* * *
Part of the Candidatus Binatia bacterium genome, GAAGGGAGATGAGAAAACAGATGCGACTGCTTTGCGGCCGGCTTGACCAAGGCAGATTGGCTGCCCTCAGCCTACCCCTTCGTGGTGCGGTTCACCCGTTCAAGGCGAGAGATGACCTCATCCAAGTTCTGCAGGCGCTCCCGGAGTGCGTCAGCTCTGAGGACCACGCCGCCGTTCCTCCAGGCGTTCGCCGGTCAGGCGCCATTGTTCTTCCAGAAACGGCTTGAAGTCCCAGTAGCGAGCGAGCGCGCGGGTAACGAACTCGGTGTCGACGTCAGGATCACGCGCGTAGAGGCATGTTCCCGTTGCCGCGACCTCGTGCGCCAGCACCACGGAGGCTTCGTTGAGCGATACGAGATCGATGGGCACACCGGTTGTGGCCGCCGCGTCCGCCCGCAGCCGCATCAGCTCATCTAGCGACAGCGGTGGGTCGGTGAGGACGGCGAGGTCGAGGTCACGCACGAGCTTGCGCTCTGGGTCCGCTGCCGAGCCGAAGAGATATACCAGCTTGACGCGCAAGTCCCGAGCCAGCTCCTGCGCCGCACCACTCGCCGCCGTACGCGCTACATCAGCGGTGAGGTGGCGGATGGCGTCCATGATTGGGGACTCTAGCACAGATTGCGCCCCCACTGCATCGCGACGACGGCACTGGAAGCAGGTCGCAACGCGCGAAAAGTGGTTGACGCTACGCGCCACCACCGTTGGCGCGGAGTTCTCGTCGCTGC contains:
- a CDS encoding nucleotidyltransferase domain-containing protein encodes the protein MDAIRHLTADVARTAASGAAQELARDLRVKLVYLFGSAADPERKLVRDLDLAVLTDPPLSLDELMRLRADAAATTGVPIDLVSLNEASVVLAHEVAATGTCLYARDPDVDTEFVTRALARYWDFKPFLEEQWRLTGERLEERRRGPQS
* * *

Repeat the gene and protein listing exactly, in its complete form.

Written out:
Part of the Candidatus Binatia bacterium genome, GAAGGGAGATGAGAAAACAGATGCGACTGCTTTGCGGCCGGCTTGACCAAGGCAGATTGGCTGCCCTCAGCCTACCCCTTCGTGGTGCGGTTCACCCGTTCAAGGCGAGAGATGACCTCATCCAAGTTCTGCAGGCGCTCCCGGAGTGCGTCAGCTCTGAGGACCACGCCGCCGTTCCTCCAGGCGTTCGCCGGTCAGGCGCCATTGTTCTTCCAGAAACGGCTTGAAGTCCCAGTAGCGAGCGAGCGCGCGGGTAACGAACTCGGTGTCGACGTCAGGATCACGCGCGTAGAGGCATGTTCCCGTTGCCGCGACCTCGTGCGCCAGCACCACGGAGGCTTCGTTGAGCGATACGAGATCGATGGGCACACCGGTTGTGGCCGCCGCGTCCGCCCGCAGCCGCATCAGCTCATCTAGCGACAGCGGTGGGTCGGTGAGGACGGCGAGGTCGAGGTCACGCACGAGCTTGCGCTCTGGGTCCGCTGCCGAGCCGAAGAGATATACCAGCTTGACGCGCAAGTCCCGAGCCAGCTCCTGCGCCGCACCACTCGCCGCCGTACGCGCTACATCAGCGGTGAGGTGGCGGATGGCGTCCATGATTGGGGACTCTAGCACAGATTGCGCCCCCACTGCATCGCGACGACGGCACTGGAAGCAGGTCGCAACGCGCGAAAAGTGGTTGACGCTACGCGCCACCACCGTTGGCGCGGAGTTCTCGTCGCTGC contains:
- a CDS encoding nucleotidyltransferase domain-containing protein encodes the protein MDAIRHLTADVARTAASGAAQELARDLRVKLVYLFGSAADPERKLVRDLDLAVLTDPPLSLDELMRLRADAAATTGVPIDLVSLNEASVVLAHEVAATGTCLYARDPDVDTEFVTRALARYWDFKPFLEEQWRLTGERLEERRRGPQS